Having put the Swift through its paces for the best part of a thousand kilometres and achieving an average of 6.9l/100km it’s not hard to see why it is the top selling small car in New Zealand. Personally I’d have the manual Swift Sport reviewed here, or even the cheaper manual XE to give me a bit more control, but for $18,500 the price is right, the styling is right, and the handling and performance are great if a funky new car with a responsive chassis and city-friendly automatic gearbox are on your wishlist.

Price: from $16,990 (manual), $18,500 (auto)

What we like

  • Stylish
  • Nippy
  • Good price

What we don’t like

  • Passengers + hills
  • Grey dashboard
  • Kia Picanto beats it for specification level

Words and photos Darren Cottingham

Power steering O O
Tilt steering O O
Electric windows – front & rear O O
Electrically adjustable exterior mirrors O O
Central door locking O O
Remote-controlled door locks with hazard answer-back O O
Audio – Radio/CD 4 Speaker 6 Speaker
Air Conditioning with pollen filter O O
Tachometer O O
Light-off/key reminder O O
Driver’s seatbelt warning lamp O O
Fuel warning indicator O O
Door ajar warning lamp O O
Tripmeter O O
3-spoke steering wheel & Steering lock O Leather
Information display :
Digital clock O O
Outside temperature gauge O
Fuel consumption gauge O
Cabin light – 3 position / Luggage area light O O
Cupholders – front 2 / rear 1 O O
Sun visors – both sides O O
Ticket holder & vanity mirror – driver’s side O
Centre console box O
Day/night rear view mirror O O
Cloth seat material / Cloth-accented door trims O O
Height adjuster – driver’s seat O
60:40 split tumble-folding rear seat O O
3 rear seat head restraints O O
3 assist grips O
Front door trim pockets O O
Front seatback pocket – passenger’s side O
Front seat undertray – passenger’s side O
12 volt accessory socket O O
Convenience hook on passenger’s seat back Grey
Rear luggage shelf O
Remote fuel lid opener O O
Halogen headlights O O
Body-coloured bumpers, mirrors, door handles Bumpers only O
2-speed wipers with variable intermittent O O
Rear window demister & wiper/washer with intermittent O O
Rear centre aerial O O
Electromagnetic tailgate opener O O
UV cut glass – front doors O O
Black coloured A & B pillars O O
Front fog lamps O
Wheels & tyres :
185/60R15 steel wheels with wheelcaps O
185/60R15 alloy wheels O
Dual Airbags O O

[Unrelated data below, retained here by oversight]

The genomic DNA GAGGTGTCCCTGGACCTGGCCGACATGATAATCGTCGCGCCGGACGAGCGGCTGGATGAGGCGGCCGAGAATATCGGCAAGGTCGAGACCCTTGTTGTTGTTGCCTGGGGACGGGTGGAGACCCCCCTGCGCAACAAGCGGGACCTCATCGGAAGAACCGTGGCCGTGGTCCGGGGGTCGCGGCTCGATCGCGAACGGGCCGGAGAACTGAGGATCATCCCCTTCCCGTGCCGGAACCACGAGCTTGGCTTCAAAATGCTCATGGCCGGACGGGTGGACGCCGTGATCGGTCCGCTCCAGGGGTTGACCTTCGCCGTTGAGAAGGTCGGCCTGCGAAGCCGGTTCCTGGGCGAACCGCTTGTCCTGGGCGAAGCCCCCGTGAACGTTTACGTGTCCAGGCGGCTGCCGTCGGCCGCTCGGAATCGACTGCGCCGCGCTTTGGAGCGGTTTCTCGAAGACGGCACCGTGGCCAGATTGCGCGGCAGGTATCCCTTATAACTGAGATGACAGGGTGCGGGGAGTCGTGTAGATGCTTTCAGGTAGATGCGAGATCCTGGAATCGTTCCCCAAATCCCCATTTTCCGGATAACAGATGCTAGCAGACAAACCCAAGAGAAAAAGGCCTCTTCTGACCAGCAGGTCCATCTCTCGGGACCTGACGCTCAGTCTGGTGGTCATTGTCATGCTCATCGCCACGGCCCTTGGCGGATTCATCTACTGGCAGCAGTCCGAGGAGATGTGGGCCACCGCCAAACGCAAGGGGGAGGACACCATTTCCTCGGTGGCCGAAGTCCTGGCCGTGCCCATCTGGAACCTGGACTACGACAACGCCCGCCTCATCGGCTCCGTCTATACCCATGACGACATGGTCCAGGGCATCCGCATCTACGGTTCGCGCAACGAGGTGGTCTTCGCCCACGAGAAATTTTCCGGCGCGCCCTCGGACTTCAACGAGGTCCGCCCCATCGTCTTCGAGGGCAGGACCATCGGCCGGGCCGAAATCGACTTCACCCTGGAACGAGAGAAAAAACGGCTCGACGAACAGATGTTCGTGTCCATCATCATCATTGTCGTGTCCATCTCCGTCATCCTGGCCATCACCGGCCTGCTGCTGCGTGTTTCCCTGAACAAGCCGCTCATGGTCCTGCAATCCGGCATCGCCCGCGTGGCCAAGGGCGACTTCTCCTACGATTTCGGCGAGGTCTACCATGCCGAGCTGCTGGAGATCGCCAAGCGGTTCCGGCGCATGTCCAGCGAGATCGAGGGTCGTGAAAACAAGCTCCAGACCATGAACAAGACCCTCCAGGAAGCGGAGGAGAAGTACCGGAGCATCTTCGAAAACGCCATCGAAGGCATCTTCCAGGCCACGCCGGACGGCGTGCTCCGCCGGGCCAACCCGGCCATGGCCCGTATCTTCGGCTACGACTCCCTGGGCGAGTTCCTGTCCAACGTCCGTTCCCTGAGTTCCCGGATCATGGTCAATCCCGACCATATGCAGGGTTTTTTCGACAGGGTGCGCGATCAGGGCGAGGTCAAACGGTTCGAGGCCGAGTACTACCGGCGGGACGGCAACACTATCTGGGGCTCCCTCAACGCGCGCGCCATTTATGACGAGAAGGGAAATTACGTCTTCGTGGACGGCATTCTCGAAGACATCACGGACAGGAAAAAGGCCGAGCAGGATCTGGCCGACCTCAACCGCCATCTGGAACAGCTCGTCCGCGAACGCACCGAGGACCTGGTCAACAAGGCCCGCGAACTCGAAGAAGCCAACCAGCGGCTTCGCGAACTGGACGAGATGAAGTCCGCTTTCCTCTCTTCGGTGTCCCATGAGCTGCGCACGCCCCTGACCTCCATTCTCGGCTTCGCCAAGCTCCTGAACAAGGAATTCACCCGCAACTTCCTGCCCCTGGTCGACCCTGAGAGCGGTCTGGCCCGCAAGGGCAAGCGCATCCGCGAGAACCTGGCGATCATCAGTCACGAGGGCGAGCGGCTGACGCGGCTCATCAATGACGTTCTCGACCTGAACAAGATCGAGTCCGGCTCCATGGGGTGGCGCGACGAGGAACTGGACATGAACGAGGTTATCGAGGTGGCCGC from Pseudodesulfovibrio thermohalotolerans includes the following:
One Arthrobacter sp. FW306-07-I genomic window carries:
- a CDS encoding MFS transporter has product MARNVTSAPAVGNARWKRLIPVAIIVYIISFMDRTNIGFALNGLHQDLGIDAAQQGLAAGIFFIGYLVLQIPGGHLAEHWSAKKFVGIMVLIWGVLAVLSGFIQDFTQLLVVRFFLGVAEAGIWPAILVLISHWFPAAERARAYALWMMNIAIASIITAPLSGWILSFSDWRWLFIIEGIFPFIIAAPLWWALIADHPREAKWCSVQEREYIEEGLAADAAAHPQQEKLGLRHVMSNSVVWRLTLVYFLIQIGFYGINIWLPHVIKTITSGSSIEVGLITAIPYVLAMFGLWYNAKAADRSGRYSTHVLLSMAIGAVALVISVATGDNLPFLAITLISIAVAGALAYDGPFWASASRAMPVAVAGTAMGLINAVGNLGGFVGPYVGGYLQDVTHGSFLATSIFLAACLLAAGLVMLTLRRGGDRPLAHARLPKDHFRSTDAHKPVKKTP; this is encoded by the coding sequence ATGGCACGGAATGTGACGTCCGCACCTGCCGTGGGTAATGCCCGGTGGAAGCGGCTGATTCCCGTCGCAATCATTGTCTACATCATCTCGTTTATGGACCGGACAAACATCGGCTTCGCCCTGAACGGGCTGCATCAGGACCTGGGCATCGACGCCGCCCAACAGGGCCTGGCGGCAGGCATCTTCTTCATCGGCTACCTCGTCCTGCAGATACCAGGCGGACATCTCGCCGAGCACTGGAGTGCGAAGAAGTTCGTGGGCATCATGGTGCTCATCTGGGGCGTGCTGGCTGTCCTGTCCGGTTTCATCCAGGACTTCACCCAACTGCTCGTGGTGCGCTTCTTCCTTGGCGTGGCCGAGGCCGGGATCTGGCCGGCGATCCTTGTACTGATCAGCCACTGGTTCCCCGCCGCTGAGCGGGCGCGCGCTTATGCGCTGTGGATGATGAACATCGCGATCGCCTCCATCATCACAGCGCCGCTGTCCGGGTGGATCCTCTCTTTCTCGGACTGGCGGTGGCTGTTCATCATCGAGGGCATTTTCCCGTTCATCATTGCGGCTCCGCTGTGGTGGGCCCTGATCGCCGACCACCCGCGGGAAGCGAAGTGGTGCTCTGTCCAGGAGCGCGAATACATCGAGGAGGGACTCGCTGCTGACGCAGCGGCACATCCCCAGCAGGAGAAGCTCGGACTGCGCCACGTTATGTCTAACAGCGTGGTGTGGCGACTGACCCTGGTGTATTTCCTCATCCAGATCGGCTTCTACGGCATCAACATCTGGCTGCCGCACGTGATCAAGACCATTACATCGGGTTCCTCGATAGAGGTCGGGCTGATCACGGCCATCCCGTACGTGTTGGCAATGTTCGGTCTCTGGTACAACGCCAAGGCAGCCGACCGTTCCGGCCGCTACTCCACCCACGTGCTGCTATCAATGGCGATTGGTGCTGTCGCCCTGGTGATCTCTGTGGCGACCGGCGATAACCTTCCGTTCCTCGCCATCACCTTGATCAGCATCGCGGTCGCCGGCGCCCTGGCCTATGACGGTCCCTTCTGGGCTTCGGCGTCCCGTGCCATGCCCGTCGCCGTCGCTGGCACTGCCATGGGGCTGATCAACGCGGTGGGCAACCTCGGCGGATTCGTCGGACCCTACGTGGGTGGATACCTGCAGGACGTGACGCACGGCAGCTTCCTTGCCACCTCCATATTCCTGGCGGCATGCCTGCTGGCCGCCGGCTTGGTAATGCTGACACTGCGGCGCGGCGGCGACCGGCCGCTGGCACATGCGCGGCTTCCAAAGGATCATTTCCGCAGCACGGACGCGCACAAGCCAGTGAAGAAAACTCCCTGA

Side Airbags O
Front and rear curtain airbags O
Head impact protection pad O O
Shift lock & key interlock – AT only O O
ABS with EBD and Brake assist O O
Decoupling mechanism for brake and clutch pedals O O
Height-adjustable seatbelt anchorages O O
Seatbelts – Front – 3 point ELR with pre-tensioners O O
Seatbelts – Rear – 3 point ELR x 3 O O
High-mounted stop lamp O O
ISO-FIX child seat restraint system O O
Child seat tether anchorage – 2 seats O O
Child-proof rear door locks O O
Immobiliser O O
Side impact beams O O
Overall length mm 3,760
Overall width mm 1,690
Overall height mm 1,500
Wheelbase mm 2,380
Track Front mm 1,470
Track Rear mm 1,480
Minimum turning radius m 4.7
Ground Clearance mm 140
Curb weight kg 5M/4AT 1040/1060
Gross vehicle weight kg 1,485
Type M15A with VVT, 16 Valve
Cylinders 4 in line
Displacement cc 1490
Bore X stroke 78.0 x 78.0
Compression ratio 9.5:1
Maximum Output (EEC net) Kw/rpm 75/5900
Maximum Torque (EEC net) Nm/rpm 133/4100
Fuel distribution Multi-point injection
Fuel type 91RON
Type Manual 5 speed all synchromesh
Automatic 4-stage electronicallycontrolled
Final drive ratio 5M/4AT 4.105/4.144
Steering Power assisted rack & pinion
Suspension Front MacPherson strut & coil spring
Rear Torsion beam & coil spring
Brakes Front Ventilated disc
Rear Drum, leading & trailing
Tyres 185/60R15
Seating 5
Fuel tank (unleaded 91) Litres 45
Luggage capacity Rear seatback raised 201L
Luggage capacity Rear seatback folded 494L

Road Tests

Silver Sponsors

Car and SUV Team

Richard-Edwards-2016Richard Edwards

Managing editor

linkedinphotoDarren Cottingham

Motoring writer

robertbarry-headRobert Barry

Chief reporter

Ian-Ferguson-6Ian Ferguson

Advertising Consultant

debDeborah Baxter

Operations Manager

RSS Latest News from Autotalk

RSS Latest News from Dieseltalk